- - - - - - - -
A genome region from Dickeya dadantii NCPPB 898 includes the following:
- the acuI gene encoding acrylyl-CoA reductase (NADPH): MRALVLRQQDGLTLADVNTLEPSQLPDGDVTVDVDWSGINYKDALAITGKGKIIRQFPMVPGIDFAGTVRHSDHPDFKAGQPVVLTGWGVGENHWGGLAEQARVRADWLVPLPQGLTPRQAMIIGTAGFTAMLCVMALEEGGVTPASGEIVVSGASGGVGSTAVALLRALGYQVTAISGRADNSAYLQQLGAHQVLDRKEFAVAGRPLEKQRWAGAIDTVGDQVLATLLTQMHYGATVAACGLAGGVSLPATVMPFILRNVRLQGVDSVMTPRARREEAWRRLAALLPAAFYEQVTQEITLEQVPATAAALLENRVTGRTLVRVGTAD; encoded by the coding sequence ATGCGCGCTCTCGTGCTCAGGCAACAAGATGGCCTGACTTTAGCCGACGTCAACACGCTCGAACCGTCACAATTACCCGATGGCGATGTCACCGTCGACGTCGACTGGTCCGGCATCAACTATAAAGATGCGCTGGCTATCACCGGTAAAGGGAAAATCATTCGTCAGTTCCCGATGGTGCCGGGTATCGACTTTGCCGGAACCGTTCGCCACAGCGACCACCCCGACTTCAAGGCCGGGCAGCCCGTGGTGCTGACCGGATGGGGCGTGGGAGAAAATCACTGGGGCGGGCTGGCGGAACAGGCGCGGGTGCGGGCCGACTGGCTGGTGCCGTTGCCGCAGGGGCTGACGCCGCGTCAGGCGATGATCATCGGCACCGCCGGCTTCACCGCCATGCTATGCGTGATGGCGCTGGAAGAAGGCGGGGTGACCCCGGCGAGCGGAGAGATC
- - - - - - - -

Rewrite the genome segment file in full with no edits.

A genome region from Dickeya dadantii NCPPB 898 includes the following:
- the acuI gene encoding acrylyl-CoA reductase (NADPH): MRALVLRQQDGLTLADVNTLEPSQLPDGDVTVDVDWSGINYKDALAITGKGKIIRQFPMVPGIDFAGTVRHSDHPDFKAGQPVVLTGWGVGENHWGGLAEQARVRADWLVPLPQGLTPRQAMIIGTAGFTAMLCVMALEEGGVTPASGEIVVSGASGGVGSTAVALLRALGYQVTAISGRADNSAYLQQLGAHQVLDRKEFAVAGRPLEKQRWAGAIDTVGDQVLATLLTQMHYGATVAACGLAGGVSLPATVMPFILRNVRLQGVDSVMTPRARREEAWRRLAALLPAAFYEQVTQEITLEQVPATAAALLENRVTGRTLVRVGTAD; encoded by the coding sequence ATGCGCGCTCTCGTGCTCAGGCAACAAGATGGCCTGACTTTAGCCGACGTCAACACGCTCGAACCGTCACAATTACCCGATGGCGATGTCACCGTCGACGTCGACTGGTCCGGCATCAACTATAAAGATGCGCTGGCTATCACCGGTAAAGGGAAAATCATTCGTCAGTTCCCGATGGTGCCGGGTATCGACTTTGCCGGAACCGTTCGCCACAGCGACCACCCCGACTTCAAGGCCGGGCAGCCCGTGGTGCTGACCGGATGGGGCGTGGGAGAAAATCACTGGGGCGGGCTGGCGGAACAGGCGCGGGTGCGGGCCGACTGGCTGGTGCCGTTGCCGCAGGGGCTGACGCCGCGTCAGGCGATGATCATCGGCACCGCCGGCTTCACCGCCATGCTATGCGTGATGGCGCTGGAAGAAGGCGGGGTGACCCCGGCGAGCGGAGAGATC